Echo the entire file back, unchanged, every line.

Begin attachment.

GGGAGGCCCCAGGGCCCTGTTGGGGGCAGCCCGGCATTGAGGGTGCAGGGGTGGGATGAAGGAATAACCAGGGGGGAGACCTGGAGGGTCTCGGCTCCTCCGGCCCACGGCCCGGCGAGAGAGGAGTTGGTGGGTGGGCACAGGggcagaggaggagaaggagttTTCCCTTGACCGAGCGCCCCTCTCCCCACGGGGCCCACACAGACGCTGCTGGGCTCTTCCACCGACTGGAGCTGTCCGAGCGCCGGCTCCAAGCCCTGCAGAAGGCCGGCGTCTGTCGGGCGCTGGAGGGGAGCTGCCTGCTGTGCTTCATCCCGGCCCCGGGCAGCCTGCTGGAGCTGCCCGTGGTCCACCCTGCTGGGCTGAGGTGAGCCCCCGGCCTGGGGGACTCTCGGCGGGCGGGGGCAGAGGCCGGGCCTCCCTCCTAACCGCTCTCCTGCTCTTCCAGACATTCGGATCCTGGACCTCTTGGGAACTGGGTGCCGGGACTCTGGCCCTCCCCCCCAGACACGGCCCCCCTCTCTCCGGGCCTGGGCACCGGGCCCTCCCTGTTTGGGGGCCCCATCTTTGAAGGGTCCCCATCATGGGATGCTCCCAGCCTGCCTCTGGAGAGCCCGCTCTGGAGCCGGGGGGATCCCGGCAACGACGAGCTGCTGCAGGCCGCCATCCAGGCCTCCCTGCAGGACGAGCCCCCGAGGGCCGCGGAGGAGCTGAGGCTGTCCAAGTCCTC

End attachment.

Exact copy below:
GGGAGGCCCCAGGGCCCTGTTGGGGGCAGCCCGGCATTGAGGGTGCAGGGGTGGGATGAAGGAATAACCAGGGGGGAGACCTGGAGGGTCTCGGCTCCTCCGGCCCACGGCCCGGCGAGAGAGGAGTTGGTGGGTGGGCACAGGggcagaggaggagaaggagttTTCCCTTGACCGAGCGCCCCTCTCCCCACGGGGCCCACACAGACGCTGCTGGGCTCTTCCACCGACTGGAGCTGTCCGAGCGCCGGCTCCAAGCCCTGCAGAAGGCCGGCGTCTGTCGGGCGCTGGAGGGGAGCTGCCTGCTGTGCTTCATCCCGGCCCCGGGCAGCCTGCTGGAGCTGCCCGTGGTCCACCCTGCTGGGCTGAGGTGAGCCCCCGGCCTGGGGGACTCTCGGCGGGCGGGGGCAGAGGCCGGGCCTCCCTCCTAACCGCTCTCCTGCTCTTCCAGACATTCGGATCCTGGACCTCTTGGGAACTGGGTGCCGGGACTCTGGCCCTCCCCCCCAGACACGGCCCCCCTCTCTCCGGGCCTGGGCACCGGGCCCTCCCTGTTTGGGGGCCCCATCTTTGAAGGGTCCCCATCATGGGATGCTCCCAGCCTGCCTCTGGAGAGCCCGCTCTGGAGCCGGGGGGATCCCGGCAACGACGAGCTGCTGCAGGCCGCCATCCAGGCCTCCCTGCAGGACGAGCCCCCGAGGGCCGCGGAGGAGCTGAGGCTGTCCAAGTCCTC